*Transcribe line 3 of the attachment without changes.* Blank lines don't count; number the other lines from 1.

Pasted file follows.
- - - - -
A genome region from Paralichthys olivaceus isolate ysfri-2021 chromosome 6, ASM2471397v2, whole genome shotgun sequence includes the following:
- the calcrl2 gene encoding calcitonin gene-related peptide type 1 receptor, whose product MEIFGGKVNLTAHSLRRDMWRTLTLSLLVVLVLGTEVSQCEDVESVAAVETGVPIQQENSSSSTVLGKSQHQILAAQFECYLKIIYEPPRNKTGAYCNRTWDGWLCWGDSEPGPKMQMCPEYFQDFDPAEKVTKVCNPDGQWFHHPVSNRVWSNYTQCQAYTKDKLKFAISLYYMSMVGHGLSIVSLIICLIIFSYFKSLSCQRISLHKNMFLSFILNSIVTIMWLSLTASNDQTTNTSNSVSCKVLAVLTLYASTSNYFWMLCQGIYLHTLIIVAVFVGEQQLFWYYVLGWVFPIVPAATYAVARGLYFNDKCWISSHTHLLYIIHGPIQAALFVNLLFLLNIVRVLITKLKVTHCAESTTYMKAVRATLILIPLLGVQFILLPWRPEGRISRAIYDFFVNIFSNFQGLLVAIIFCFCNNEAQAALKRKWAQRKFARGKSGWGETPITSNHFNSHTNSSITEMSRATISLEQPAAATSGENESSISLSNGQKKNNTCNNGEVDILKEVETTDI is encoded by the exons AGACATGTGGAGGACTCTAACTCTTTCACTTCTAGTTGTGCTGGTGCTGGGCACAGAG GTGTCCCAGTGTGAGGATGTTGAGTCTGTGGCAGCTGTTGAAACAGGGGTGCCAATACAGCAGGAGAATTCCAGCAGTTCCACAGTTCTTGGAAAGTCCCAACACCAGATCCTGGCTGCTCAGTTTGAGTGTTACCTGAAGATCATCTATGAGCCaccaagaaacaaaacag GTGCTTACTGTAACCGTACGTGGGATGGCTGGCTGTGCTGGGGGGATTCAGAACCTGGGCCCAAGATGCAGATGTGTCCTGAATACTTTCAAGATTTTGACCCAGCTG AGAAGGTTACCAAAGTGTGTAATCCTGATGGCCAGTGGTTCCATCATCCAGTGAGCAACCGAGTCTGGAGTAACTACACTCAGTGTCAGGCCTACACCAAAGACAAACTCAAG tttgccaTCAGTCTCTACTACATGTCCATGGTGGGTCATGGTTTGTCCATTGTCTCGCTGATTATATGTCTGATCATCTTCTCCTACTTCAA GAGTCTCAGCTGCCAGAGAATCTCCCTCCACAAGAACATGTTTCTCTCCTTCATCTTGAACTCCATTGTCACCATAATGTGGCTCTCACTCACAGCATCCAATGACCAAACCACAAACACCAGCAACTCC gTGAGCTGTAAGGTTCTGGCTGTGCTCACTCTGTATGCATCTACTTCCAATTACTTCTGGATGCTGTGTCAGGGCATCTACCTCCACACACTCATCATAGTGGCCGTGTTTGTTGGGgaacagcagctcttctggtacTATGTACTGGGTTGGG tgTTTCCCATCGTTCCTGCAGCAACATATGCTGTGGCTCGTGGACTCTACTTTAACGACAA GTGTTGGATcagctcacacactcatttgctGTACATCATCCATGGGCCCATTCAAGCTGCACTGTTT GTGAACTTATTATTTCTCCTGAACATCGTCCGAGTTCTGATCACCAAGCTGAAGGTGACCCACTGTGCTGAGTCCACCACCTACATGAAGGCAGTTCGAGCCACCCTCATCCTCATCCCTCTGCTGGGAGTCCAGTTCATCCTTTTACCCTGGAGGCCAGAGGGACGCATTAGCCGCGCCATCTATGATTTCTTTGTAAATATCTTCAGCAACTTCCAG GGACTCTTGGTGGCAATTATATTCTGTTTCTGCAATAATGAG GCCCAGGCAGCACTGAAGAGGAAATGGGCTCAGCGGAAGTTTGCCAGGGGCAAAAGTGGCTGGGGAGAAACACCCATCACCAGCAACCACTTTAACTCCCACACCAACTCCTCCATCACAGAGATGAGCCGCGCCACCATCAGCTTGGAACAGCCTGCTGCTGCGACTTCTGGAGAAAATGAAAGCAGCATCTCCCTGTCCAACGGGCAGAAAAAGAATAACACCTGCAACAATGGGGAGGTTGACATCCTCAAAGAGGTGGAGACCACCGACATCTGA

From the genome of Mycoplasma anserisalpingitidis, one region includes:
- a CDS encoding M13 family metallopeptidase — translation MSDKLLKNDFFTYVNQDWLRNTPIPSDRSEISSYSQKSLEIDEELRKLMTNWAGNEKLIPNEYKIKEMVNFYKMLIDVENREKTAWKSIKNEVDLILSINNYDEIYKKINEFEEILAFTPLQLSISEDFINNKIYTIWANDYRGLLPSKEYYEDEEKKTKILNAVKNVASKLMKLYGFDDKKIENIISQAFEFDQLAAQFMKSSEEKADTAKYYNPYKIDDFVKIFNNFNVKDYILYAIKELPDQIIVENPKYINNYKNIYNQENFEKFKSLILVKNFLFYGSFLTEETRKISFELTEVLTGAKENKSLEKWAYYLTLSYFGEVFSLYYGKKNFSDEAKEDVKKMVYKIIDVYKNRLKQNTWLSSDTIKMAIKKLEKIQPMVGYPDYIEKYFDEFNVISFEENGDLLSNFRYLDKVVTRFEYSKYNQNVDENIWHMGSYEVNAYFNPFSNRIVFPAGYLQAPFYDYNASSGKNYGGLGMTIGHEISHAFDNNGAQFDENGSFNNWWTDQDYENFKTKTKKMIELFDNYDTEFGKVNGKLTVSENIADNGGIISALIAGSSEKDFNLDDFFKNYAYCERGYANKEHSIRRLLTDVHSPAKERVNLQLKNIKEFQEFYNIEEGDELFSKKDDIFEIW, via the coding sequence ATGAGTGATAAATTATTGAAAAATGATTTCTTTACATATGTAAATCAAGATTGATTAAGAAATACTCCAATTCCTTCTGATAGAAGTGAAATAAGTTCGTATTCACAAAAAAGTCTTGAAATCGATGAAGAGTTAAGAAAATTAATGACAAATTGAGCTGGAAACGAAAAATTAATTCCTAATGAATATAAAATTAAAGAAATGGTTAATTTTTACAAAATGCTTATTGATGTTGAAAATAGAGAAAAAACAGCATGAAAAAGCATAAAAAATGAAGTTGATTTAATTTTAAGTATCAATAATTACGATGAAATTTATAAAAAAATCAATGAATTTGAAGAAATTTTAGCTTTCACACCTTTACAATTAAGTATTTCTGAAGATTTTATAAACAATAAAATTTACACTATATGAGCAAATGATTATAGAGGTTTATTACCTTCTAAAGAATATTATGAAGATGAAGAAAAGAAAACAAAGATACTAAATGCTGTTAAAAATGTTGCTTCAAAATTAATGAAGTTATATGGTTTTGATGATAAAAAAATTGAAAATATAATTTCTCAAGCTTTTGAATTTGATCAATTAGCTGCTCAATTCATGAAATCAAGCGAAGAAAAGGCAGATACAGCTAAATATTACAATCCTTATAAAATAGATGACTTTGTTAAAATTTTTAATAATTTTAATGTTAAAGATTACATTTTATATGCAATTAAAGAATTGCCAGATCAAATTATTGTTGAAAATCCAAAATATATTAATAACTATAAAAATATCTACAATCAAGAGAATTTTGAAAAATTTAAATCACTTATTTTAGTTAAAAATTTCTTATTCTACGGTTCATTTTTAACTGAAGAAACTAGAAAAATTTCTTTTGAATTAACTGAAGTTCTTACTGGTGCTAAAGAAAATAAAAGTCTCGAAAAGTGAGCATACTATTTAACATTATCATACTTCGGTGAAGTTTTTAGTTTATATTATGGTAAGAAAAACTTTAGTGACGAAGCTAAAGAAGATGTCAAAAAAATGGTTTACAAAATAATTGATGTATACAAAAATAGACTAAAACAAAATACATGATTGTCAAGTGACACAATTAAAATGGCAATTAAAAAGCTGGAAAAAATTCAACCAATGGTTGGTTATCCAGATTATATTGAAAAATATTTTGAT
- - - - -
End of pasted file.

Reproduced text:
From the genome of Mycoplasma anserisalpingitidis, one region includes: